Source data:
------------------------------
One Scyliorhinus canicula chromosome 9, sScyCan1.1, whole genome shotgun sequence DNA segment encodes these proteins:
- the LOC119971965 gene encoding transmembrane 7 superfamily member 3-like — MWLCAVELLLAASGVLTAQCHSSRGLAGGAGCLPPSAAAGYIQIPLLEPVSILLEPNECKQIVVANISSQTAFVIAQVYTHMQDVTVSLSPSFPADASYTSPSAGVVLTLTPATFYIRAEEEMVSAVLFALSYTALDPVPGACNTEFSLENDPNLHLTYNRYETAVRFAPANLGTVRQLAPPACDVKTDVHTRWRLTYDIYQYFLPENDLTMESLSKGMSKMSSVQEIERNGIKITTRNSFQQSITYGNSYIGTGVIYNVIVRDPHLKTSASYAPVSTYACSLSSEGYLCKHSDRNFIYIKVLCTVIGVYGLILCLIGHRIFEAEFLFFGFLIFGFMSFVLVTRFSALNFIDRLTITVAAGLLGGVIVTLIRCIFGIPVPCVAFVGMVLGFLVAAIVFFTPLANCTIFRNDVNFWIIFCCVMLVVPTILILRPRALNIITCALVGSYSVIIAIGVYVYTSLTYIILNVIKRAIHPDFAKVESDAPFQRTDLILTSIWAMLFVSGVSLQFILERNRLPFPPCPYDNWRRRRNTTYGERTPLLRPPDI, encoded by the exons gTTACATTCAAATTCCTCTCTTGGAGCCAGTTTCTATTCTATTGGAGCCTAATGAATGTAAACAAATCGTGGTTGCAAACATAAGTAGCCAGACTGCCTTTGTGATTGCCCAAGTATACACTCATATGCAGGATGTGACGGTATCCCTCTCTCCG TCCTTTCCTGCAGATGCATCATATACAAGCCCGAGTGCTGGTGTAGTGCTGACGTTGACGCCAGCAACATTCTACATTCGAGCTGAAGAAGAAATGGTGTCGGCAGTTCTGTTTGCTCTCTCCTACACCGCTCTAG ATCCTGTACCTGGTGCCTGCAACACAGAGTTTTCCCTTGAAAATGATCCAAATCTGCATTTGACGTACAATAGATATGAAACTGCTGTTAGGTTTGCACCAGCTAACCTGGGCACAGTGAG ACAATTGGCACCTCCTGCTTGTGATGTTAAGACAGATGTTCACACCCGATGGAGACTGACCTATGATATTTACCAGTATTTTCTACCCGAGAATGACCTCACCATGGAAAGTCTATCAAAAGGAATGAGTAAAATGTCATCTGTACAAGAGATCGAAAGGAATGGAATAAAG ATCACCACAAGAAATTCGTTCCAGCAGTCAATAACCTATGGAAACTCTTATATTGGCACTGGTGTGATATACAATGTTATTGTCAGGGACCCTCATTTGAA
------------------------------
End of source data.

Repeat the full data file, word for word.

One Scyliorhinus canicula chromosome 9, sScyCan1.1, whole genome shotgun sequence DNA segment encodes these proteins:
- the LOC119971965 gene encoding transmembrane 7 superfamily member 3-like — MWLCAVELLLAASGVLTAQCHSSRGLAGGAGCLPPSAAAGYIQIPLLEPVSILLEPNECKQIVVANISSQTAFVIAQVYTHMQDVTVSLSPSFPADASYTSPSAGVVLTLTPATFYIRAEEEMVSAVLFALSYTALDPVPGACNTEFSLENDPNLHLTYNRYETAVRFAPANLGTVRQLAPPACDVKTDVHTRWRLTYDIYQYFLPENDLTMESLSKGMSKMSSVQEIERNGIKITTRNSFQQSITYGNSYIGTGVIYNVIVRDPHLKTSASYAPVSTYACSLSSEGYLCKHSDRNFIYIKVLCTVIGVYGLILCLIGHRIFEAEFLFFGFLIFGFMSFVLVTRFSALNFIDRLTITVAAGLLGGVIVTLIRCIFGIPVPCVAFVGMVLGFLVAAIVFFTPLANCTIFRNDVNFWIIFCCVMLVVPTILILRPRALNIITCALVGSYSVIIAIGVYVYTSLTYIILNVIKRAIHPDFAKVESDAPFQRTDLILTSIWAMLFVSGVSLQFILERNRLPFPPCPYDNWRRRRNTTYGERTPLLRPPDI, encoded by the exons gTTACATTCAAATTCCTCTCTTGGAGCCAGTTTCTATTCTATTGGAGCCTAATGAATGTAAACAAATCGTGGTTGCAAACATAAGTAGCCAGACTGCCTTTGTGATTGCCCAAGTATACACTCATATGCAGGATGTGACGGTATCCCTCTCTCCG TCCTTTCCTGCAGATGCATCATATACAAGCCCGAGTGCTGGTGTAGTGCTGACGTTGACGCCAGCAACATTCTACATTCGAGCTGAAGAAGAAATGGTGTCGGCAGTTCTGTTTGCTCTCTCCTACACCGCTCTAG ATCCTGTACCTGGTGCCTGCAACACAGAGTTTTCCCTTGAAAATGATCCAAATCTGCATTTGACGTACAATAGATATGAAACTGCTGTTAGGTTTGCACCAGCTAACCTGGGCACAGTGAG ACAATTGGCACCTCCTGCTTGTGATGTTAAGACAGATGTTCACACCCGATGGAGACTGACCTATGATATTTACCAGTATTTTCTACCCGAGAATGACCTCACCATGGAAAGTCTATCAAAAGGAATGAGTAAAATGTCATCTGTACAAGAGATCGAAAGGAATGGAATAAAG ATCACCACAAGAAATTCGTTCCAGCAGTCAATAACCTATGGAAACTCTTATATTGGCACTGGTGTGATATACAATGTTATTGTCAGGGACCCTCATTTGAA